Many a times I’ve been driving from England to Hamburg over the past 6 years. It’s always been a special trip and I enjoyed a lot spending this long time on the road by myself. It always gave me the opportunity to smoothly transition from my English life to my German life, get used to speaking German again or on the way back get back into my English mind set. I noticed how much that helped every time I flew over and got thrown into the other world within an hour or two. Most of those times I struggled more to switch straight back to the other language.
When I drove I always took the ferry, during my first year still from Harwich to Cuxhaven (the direct ferry to Hamburg unfortunately had been suspended quite a lot longer already), and then later from Harwich to Hoek van Holland.
I celebrated these trips, my me-time and every personal mile stone along the way, every bit that has become so familiar over the years.
Upon embarking on this trip for the last time, or at least for the last time under these circumstances, I got very sentimental and had some tears in my eyes but quickly got cheered up by some lovely tweets from my sensational followers, especially this one cheered me up much longer than the duration of the trip. (More about that in another post.) There had also been the advice to take pictures along the way, which I then did.
Since I moved to South East London I had to go via the Dartford Crossing, tunnel on my way north, bridge for going south. There’s usually a lot of traffic so one has enough time to enjoy the view, more so going south of course, but also going north looking at the QEII bridge.
Arriving at Harwich there is always a little stop to be made to get the last bits and pieces (mostly food) to bring back to family and friends. Every time I leave there to proceed to check in I think they should also bid those leaving fare well, not only welcome those arriving.
After check in there’s waiting for boarding and this time this rather boring hour or so got sweetened by a spectacular sunset with amazing colouring listening to BBC5’s coverage of the world cup match Netherlands-Paraguay. Luckily the nice chap in the car behind me told me where to find BBC5 (909 AM frequency – I never used AM before. Funnily enough I still got the station in the Netherlands the next morning on that frequency for quite some time) and listening to the extremely comedic commentary we exchanged the odd glance smiling with amusement. Needless to say that with a Dutch ferry company and many Dutch cars around it was impossible to miss any Dutch goal. And I am still convinced that the sudden delay in boarding was due to the extended injury time.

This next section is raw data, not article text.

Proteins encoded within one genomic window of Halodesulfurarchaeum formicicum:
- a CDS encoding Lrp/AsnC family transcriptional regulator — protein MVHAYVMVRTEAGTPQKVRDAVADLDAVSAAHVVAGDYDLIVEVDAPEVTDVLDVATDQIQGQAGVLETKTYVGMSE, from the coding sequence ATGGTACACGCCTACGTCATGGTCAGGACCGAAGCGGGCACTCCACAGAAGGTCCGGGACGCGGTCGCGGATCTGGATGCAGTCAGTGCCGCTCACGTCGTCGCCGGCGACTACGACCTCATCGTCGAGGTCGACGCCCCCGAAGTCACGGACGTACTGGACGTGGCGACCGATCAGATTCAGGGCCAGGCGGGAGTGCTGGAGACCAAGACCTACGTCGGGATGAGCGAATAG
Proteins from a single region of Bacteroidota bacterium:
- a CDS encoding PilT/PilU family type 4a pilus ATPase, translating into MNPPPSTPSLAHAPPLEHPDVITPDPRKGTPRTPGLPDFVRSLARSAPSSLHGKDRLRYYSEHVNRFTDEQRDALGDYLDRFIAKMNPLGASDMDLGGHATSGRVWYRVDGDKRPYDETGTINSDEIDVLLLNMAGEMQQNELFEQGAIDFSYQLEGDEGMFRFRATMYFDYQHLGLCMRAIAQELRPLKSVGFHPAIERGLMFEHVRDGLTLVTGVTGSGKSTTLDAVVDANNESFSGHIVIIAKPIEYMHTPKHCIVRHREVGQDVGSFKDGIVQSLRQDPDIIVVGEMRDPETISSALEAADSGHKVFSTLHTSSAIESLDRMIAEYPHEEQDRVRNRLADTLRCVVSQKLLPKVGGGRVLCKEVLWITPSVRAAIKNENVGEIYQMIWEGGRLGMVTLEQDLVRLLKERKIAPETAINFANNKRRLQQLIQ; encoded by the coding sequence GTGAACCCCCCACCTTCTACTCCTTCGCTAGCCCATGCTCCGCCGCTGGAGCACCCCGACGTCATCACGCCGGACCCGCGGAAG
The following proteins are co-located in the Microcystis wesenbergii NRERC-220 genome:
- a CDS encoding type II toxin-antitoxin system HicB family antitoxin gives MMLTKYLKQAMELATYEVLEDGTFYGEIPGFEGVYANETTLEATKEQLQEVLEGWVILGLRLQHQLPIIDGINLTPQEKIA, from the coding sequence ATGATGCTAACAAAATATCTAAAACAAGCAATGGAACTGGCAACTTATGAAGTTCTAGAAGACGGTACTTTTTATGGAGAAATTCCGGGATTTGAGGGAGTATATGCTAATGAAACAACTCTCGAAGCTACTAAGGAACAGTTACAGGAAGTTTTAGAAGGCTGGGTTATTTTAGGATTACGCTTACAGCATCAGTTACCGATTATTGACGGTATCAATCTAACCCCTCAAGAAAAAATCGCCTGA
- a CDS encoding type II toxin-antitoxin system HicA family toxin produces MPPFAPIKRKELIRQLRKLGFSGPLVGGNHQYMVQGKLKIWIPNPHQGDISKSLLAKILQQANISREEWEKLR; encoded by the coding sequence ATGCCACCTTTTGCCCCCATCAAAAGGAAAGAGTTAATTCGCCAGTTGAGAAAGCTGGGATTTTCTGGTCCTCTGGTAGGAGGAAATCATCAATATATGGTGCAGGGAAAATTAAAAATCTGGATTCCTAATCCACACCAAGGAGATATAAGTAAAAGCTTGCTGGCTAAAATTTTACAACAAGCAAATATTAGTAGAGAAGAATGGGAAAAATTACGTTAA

This1 also brought a smile to my face – own up! Who did organise that for me? 😉
After a short night on the brand new ferry and some morning coffee with a view of Hoek van Holland I am off driving through the very flat Netherlands. Green houses underneath a cloudy sky and the familiar motorway lined with trees for miles pass by and I realise my loveable green tank2 is approaching a special mark himself (yes, this car is not an it!). At a quick stop on a lay-by and a few hundred metres further I am remembering how it has accompanied all of our family safely and reliably for many years on so many long trips.
Very shortly after that the mathematician in me came through and I just had to take this. You might not see it the same way but I see beauty in these numbers.
Already familiar from previous trips I pass through road works and like the Dutch way of encouraging drivers to take it easy. Every kilometre there’s a sign with a smiley, each time looking happier and indicating how long to go.
A few hours, and a quick stop over at a friend’s a long the way, later the first sign of home appears, shortly followed by the definite sign: I am on home turf! A few more bends to drive and I can see the harbour, not the prettiest, but a true home feeling for me, just like driving through the Elbtunnel.
I have arrived, physically at least.
1 For those not familiar with my home town – the river Elbe goes through it.
2 I feel as safe as in a tank in our thirteen-year-old Volvo estate.